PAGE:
Green Stormwater Infrastructure on the High Line Canal
It is unlikely that the English businessmen who commissioned the building of the High Line Canal more than 130 years ago could have envisioned its repurposing as green stormwater infrastructure (GSI). Nor could they have foreseen the reason we need such infrastructure, which helps cleanse stormwater runoff of pollutants it accumulates while washing over an ever-expanding network of roads, parking lots and sidewalks. Yet, maybe this innovative turn in the Canal’s unfolding story should be expected, as it has already been reimagined far beyond its original function as an irrigation conveyance to serve as one of the country’s longest urban greenways. In fact, at 71 sinuous miles, the Canal represents an opportune backbone of green space—of vegetation and soils with a natural water-filtering capacity—that feels almost pre-adapted to serving this novel purpose.
While this new role for the Canal seems intuitive, field data are needed to reveal some specifics. Leveraging the existing Canal vegetation and soils to hold and clean incoming water is a bit different from other GSI approaches. Often, built wetlands are created from scratch, allowing for choice plantings and soil amendments that optimize water infiltration rates and pollutant removal. So, can we expect naturally occurring Canal vegetation and soils to function similarly to those of designed wetlands? And how might the current plant communities respond to GSI-induced changes in hydrology over time, including periodic flooding and drying?
This summer, with funding from the High Line Canal Conservancy, we gathered information that will address these questions. We took detailed pre-installation data on plant community diversity and soil properties between mile markers 37 and 38 in the University Hills neighborhood of Denver, where a pilot GSI project, including the installation of berms and other infrastructure, will break ground in November.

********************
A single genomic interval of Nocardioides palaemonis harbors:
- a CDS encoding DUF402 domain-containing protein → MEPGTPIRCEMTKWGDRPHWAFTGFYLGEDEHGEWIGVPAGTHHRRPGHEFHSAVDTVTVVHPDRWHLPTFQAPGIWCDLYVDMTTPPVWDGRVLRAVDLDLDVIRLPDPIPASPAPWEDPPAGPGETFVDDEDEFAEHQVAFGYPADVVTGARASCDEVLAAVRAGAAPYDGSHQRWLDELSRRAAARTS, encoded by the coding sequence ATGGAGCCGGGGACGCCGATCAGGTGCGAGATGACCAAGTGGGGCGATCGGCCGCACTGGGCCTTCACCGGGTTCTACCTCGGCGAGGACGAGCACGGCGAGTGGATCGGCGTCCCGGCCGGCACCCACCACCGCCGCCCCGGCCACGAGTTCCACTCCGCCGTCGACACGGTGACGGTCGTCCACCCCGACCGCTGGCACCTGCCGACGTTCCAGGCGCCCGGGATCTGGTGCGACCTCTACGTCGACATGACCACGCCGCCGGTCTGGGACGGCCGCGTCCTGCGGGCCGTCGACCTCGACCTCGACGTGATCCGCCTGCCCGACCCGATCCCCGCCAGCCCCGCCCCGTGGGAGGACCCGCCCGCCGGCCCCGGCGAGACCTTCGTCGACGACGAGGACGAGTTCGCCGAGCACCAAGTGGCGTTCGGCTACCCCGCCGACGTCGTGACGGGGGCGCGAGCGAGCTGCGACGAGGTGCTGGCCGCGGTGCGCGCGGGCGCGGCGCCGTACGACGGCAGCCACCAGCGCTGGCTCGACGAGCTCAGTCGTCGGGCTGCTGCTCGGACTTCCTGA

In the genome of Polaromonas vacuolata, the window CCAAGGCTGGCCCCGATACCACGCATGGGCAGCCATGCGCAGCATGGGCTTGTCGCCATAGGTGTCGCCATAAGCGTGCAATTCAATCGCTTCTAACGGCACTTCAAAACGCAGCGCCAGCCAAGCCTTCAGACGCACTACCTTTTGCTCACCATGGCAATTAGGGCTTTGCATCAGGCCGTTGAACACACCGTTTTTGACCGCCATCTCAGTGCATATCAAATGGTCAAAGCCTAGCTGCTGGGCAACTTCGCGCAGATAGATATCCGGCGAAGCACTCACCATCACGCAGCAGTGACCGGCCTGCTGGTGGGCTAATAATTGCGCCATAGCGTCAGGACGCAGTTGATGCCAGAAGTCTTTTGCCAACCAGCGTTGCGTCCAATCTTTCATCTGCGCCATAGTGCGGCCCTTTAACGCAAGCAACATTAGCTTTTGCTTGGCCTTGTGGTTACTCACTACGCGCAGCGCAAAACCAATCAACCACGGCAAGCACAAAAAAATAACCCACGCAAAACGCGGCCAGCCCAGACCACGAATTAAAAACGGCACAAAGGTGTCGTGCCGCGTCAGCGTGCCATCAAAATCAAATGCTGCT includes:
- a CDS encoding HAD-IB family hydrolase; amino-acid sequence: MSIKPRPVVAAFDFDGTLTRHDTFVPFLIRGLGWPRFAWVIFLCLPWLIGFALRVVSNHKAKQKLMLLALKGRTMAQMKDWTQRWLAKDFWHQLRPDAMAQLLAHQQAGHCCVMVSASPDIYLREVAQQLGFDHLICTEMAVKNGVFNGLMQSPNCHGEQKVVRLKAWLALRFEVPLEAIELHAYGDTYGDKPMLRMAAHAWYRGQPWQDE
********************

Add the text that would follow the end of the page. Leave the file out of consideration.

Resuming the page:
What kind of stories can the plants and soil tell us? For one thing, plant species identity and relative abundances dictate rooting depth and density in the soil profile, which influences soil aggregation, pore space availability, and permeability. In turn, soil properties like texture, pH, and organic matter content partly determine which plants can grow in a given location. These dependencies create a plant-soil relationship that together shapes water infiltration rates and pollutant removal, the foundational characteristics of GSI function. The data taken this year represents an important first step in characterizing how the Canal might function in its newly realized role as green stormwater infrastructure.
Image caption: A monarch butterfly (Danaus plexippus) visits swamp milkweed (Asclepias incarnata) growing in a wetland location along the High Line Canal.
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